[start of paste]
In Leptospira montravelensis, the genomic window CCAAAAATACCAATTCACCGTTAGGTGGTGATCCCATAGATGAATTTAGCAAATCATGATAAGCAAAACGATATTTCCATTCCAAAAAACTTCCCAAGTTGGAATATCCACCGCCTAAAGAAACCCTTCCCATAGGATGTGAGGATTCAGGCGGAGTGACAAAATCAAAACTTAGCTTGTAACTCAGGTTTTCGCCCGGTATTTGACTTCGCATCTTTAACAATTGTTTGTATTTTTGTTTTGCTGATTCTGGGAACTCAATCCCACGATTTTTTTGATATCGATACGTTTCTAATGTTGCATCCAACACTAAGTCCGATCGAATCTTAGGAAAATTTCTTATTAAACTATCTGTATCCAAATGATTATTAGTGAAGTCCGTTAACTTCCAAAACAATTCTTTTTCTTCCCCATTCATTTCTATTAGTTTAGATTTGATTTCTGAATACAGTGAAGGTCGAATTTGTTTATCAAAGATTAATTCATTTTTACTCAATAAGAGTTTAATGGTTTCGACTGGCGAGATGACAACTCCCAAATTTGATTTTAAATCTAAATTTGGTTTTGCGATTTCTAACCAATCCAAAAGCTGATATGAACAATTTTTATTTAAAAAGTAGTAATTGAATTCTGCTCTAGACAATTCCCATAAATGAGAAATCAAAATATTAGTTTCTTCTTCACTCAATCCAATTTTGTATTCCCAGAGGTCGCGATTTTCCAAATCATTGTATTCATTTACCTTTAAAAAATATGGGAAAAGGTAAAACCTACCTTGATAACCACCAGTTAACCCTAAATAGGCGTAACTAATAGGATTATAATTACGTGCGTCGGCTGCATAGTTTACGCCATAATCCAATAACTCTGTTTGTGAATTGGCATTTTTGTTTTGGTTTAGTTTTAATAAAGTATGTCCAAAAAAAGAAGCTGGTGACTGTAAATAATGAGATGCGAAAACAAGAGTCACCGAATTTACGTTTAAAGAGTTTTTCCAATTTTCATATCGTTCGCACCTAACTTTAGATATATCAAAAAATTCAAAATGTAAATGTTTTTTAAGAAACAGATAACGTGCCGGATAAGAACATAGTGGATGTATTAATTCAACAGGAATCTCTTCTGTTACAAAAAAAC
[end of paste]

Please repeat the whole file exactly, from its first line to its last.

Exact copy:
In Leptospira montravelensis, the genomic window CCAAAAATACCAATTCACCGTTAGGTGGTGATCCCATAGATGAATTTAGCAAATCATGATAAGCAAAACGATATTTCCATTCCAAAAAACTTCCCAAGTTGGAATATCCACCGCCTAAAGAAACCCTTCCCATAGGATGTGAGGATTCAGGCGGAGTGACAAAATCAAAACTTAGCTTGTAACTCAGGTTTTCGCCCGGTATTTGACTTCGCATCTTTAACAATTGTTTGTATTTTTGTTTTGCTGATTCTGGGAACTCAATCCCACGATTTTTTTGATATCGATACGTTTCTAATGTTGCATCCAACACTAAGTCCGATCGAATCTTAGGAAAATTTCTTATTAAACTATCTGTATCCAAATGATTATTAGTGAAGTCCGTTAACTTCCAAAACAATTCTTTTTCTTCCCCATTCATTTCTATTAGTTTAGATTTGATTTCTGAATACAGTGAAGGTCGAATTTGTTTATCAAAGATTAATTCATTTTTACTCAATAAGAGTTTAATGGTTTCGACTGGCGAGATGACAACTCCCAAATTTGATTTTAAATCTAAATTTGGTTTTGCGATTTCTAACCAATCCAAAAGCTGATATGAACAATTTTTATTTAAAAAGTAGTAATTGAATTCTGCTCTAGACAATTCCCATAAATGAGAAATCAAAATATTAGTTTCTTCTTCACTCAATCCAATTTTGTATTCCCAGAGGTCGCGATTTTCCAAATCATTGTATTCATTTACCTTTAAAAAATATGGGAAAAGGTAAAACCTACCTTGATAACCACCAGTTAACCCTAAATAGGCGTAACTAATAGGATTATAATTACGTGCGTCGGCTGCATAGTTTACGCCATAATCCAATAACTCTGTTTGTGAATTGGCATTTTTGTTTTGGTTTAGTTTTAATAAAGTATGTCCAAAAAAAGAAGCTGGTGACTGTAAATAATGAGATGCGAAAACAAGAGTCACCGAATTTACGTTTAAAGAGTTTTTCCAATTTTCATATCGTTCGCACCTAACTTTAGATATATCAAAAAATTCAAAATGTAAATGTTTTTTAAGAAACAGATAACGTGCCGGATAAGAACATAGTGGATGTATTAATTCAACAGGAATCTCTTCTGTTACAAAAAAAC